Movie Reviews

Movie Review: ‘Saving Mr. Banks’

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Mary Poppins is fondly remembered today as one of Walt Disney’s greatest achievements, a timeless classic whose charm and wonder has endured for generations. But long before Julie Andrews and her magic umbrella flew across the silver screen, another tale unfolded behind the scenes, and it’s this tale that serves as the basis for Saving Mr. Banks.

Helen Goff grew up in rural Australia, the oldest of three daughters born to a father (Colin Farrell) who frequently eschews the responsibilities of adulthood in favor of imbibing whiskey and conjuring up fantastical stories to entertain his little ones. He instills in Helen a sense of whimsy, insisting that she never allow herself to grow up and become an adult – a sentiment that another classic Disney character might agree with.

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Some sixty years later, the imaginative little girl has become celebrated author P.L. Travers (Emma Thompson), with nearly all traces of warmth and humor evaporating along the way. Financial ruin looms on the horizon, and Travers is forced to consider an offer from Walt Disney (Tom Hanks) to purchase the film rights to Mary Poppins – a notion Travers has avoided for two decades, horrified by the idea of her creation “cavorting and twinkling” in front of audiences.

As Travers spends two weeks in the Disney production studios with screenwriter Don DaGradi (Bradley Whitford) and composers Richard and Robert Sherman (Jason Schwartzman and B.J. Novak), her ridiculous list of demands (including her insistence that every conversation and production meeting be recorded) and her complete unwillingness to compromise provide plenty of humorous moments. Indeed, even Disney himself teeters at the edge of exasperation, forced time and again to give up ground in effort to keep the film moving forward.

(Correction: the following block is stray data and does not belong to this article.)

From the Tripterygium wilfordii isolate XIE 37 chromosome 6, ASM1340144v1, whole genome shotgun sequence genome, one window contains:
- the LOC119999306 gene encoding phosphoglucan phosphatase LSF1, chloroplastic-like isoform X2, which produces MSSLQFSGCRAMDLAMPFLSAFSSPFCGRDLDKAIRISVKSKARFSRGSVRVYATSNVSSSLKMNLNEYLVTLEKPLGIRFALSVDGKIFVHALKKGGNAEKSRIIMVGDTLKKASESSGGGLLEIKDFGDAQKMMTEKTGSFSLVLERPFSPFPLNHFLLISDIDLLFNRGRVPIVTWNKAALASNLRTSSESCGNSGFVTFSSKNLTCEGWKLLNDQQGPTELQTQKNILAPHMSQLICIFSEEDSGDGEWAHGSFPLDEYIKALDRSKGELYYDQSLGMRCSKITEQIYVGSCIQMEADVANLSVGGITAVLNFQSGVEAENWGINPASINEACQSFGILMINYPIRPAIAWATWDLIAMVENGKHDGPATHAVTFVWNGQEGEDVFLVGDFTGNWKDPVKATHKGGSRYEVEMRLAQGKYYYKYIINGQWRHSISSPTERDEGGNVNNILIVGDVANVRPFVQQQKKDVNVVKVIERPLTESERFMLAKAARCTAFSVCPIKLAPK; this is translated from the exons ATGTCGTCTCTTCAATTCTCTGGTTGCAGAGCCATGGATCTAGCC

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But as we juxtapose between these scenes and events from the author’s childhood, we begin to understand that Travers isn’t being difficult just for the sake of being difficult – there’s a very personal connection here, and director John Lee Hancock expertly correlates the emotional impact of Travers’ experiences with her attachment to the characters she created. There are more than a few moments that will leave audience members misty-eyed, but these moments reveal themselves organically, never coming across as forced or disingenuous.

Thompson is superb as the prim and proper British dame, firing off snappy dialogue laced with sardonic wit, but it’s Hanks that truly shines here, capturing Disney’s charisma and creativity and reminding us why the studio magnate has remained a beloved, iconic figure in pop culture for so many years. Saving Mr. Banks isn’t quite the biopic fans have been clamoring for, but it’s a rare glimpse at the man behind the magic – and the woman responsible for one of his most memorable accomplishments.

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